As local legend has it, this tiny home in Seattle’s Montlake neighborhood was built after a heated dispute between neighbors back in 1925.
It’s believed that the owner of a little 3,090-square-foot parcel of land in the area was approached by his neighbor next door, who offered a small amount of money for the land in order to grow a garden. But, the landowner was so insulted by the lowball offer he decided to build a tiny home on the lot instead.
The result? An 860-square-foot, two-story home that’s a mere 15 feet wide at its broadest, and under 5 feet wide at its slenderest point. Allegedly, the neighbor who had approached the landowner with the paltry offer later moved out because the house ruined his view. The skinny home is known to locals now as simply “the Spite House.”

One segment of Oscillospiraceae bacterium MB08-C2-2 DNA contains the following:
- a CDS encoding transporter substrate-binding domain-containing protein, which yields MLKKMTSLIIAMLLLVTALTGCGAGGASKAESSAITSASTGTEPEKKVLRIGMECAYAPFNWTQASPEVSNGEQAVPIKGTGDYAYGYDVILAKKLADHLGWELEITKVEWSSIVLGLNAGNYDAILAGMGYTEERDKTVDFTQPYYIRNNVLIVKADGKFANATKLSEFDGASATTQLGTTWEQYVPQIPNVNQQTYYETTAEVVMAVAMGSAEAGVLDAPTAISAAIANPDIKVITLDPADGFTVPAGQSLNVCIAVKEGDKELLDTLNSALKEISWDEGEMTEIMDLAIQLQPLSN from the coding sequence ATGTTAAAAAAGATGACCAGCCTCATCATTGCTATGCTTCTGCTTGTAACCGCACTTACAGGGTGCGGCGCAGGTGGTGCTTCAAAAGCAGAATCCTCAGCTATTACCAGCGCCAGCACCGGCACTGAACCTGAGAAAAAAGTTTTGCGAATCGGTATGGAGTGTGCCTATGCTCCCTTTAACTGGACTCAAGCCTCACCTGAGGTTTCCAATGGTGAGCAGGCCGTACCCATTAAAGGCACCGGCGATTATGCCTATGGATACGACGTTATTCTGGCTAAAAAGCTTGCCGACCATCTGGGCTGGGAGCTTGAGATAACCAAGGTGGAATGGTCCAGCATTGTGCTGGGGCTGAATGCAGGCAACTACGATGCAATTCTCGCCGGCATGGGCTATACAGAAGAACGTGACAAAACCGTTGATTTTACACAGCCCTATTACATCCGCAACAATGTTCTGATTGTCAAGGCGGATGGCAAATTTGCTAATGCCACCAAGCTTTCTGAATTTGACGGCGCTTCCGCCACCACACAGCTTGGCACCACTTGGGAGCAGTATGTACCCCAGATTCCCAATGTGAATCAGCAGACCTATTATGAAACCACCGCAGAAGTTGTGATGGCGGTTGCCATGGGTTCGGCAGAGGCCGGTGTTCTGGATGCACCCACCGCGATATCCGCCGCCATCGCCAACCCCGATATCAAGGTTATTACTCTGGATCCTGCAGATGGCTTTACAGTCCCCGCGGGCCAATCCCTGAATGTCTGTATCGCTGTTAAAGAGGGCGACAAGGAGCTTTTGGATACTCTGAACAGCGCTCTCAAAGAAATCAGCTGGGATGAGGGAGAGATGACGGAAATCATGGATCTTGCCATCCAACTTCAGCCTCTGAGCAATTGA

And perhaps the most surprising figure about this tiny house is that it now fetches about a half a million dollars on the market. Today, tiny homes mean something different than they did almost 100 years ago; now they are often erected intentionally, with budget or environmental impact in mind. But the small size of the strange Montlake home—as with many spite houses around the world—is due to a very different impetus: petty revenge.
From the front, the domicile looks like any other pleasant abode, but from the south side, at its narrowest, it looks almost like a dollhouse. Nevertheless, the residence includes two full-size bedrooms, two living rooms, two bathrooms, a basement, a tiny kitchen, a driveway, and front and back yards big enough for tiny tea parties.